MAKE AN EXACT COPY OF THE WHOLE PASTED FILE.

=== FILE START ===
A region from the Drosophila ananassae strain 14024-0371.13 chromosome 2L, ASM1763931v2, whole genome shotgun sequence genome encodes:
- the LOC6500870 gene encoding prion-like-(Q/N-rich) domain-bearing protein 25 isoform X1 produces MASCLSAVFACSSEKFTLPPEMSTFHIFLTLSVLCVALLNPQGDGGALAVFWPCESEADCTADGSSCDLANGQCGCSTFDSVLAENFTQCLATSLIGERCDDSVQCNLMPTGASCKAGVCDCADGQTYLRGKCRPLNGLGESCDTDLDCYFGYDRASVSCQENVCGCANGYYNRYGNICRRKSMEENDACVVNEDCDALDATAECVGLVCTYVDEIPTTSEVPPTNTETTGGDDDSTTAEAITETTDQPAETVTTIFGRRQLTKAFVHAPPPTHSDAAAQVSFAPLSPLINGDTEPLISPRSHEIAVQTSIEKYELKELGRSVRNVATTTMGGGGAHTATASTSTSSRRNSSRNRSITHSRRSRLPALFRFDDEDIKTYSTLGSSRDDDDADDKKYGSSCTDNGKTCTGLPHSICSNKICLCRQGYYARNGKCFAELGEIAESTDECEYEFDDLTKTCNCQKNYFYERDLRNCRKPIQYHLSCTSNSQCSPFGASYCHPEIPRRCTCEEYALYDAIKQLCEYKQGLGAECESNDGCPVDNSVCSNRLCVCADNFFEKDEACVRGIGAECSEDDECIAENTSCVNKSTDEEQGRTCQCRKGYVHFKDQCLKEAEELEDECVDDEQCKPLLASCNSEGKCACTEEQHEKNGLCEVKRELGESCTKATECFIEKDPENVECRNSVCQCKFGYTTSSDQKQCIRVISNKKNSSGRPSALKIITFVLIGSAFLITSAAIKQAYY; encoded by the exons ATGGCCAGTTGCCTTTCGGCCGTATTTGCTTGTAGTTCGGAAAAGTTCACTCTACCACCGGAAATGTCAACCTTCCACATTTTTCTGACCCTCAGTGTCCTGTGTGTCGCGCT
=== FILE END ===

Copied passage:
A region from the Drosophila ananassae strain 14024-0371.13 chromosome 2L, ASM1763931v2, whole genome shotgun sequence genome encodes:
- the LOC6500870 gene encoding prion-like-(Q/N-rich) domain-bearing protein 25 isoform X1 produces MASCLSAVFACSSEKFTLPPEMSTFHIFLTLSVLCVALLNPQGDGGALAVFWPCESEADCTADGSSCDLANGQCGCSTFDSVLAENFTQCLATSLIGERCDDSVQCNLMPTGASCKAGVCDCADGQTYLRGKCRPLNGLGESCDTDLDCYFGYDRASVSCQENVCGCANGYYNRYGNICRRKSMEENDACVVNEDCDALDATAECVGLVCTYVDEIPTTSEVPPTNTETTGGDDDSTTAEAITETTDQPAETVTTIFGRRQLTKAFVHAPPPTHSDAAAQVSFAPLSPLINGDTEPLISPRSHEIAVQTSIEKYELKELGRSVRNVATTTMGGGGAHTATASTSTSSRRNSSRNRSITHSRRSRLPALFRFDDEDIKTYSTLGSSRDDDDADDKKYGSSCTDNGKTCTGLPHSICSNKICLCRQGYYARNGKCFAELGEIAESTDECEYEFDDLTKTCNCQKNYFYERDLRNCRKPIQYHLSCTSNSQCSPFGASYCHPEIPRRCTCEEYALYDAIKQLCEYKQGLGAECESNDGCPVDNSVCSNRLCVCADNFFEKDEACVRGIGAECSEDDECIAENTSCVNKSTDEEQGRTCQCRKGYVHFKDQCLKEAEELEDECVDDEQCKPLLASCNSEGKCACTEEQHEKNGLCEVKRELGESCTKATECFIEKDPENVECRNSVCQCKFGYTTSSDQKQCIRVISNKKNSSGRPSALKIITFVLIGSAFLITSAAIKQAYY; encoded by the exons ATGGCCAGTTGCCTTTCGGCCGTATTTGCTTGTAGTTCGGAAAAGTTCACTCTACCACCGGAAATGTCAACCTTCCACATTTTTCTGACCCTCAGTGTCCTGTGTGTCGCGCT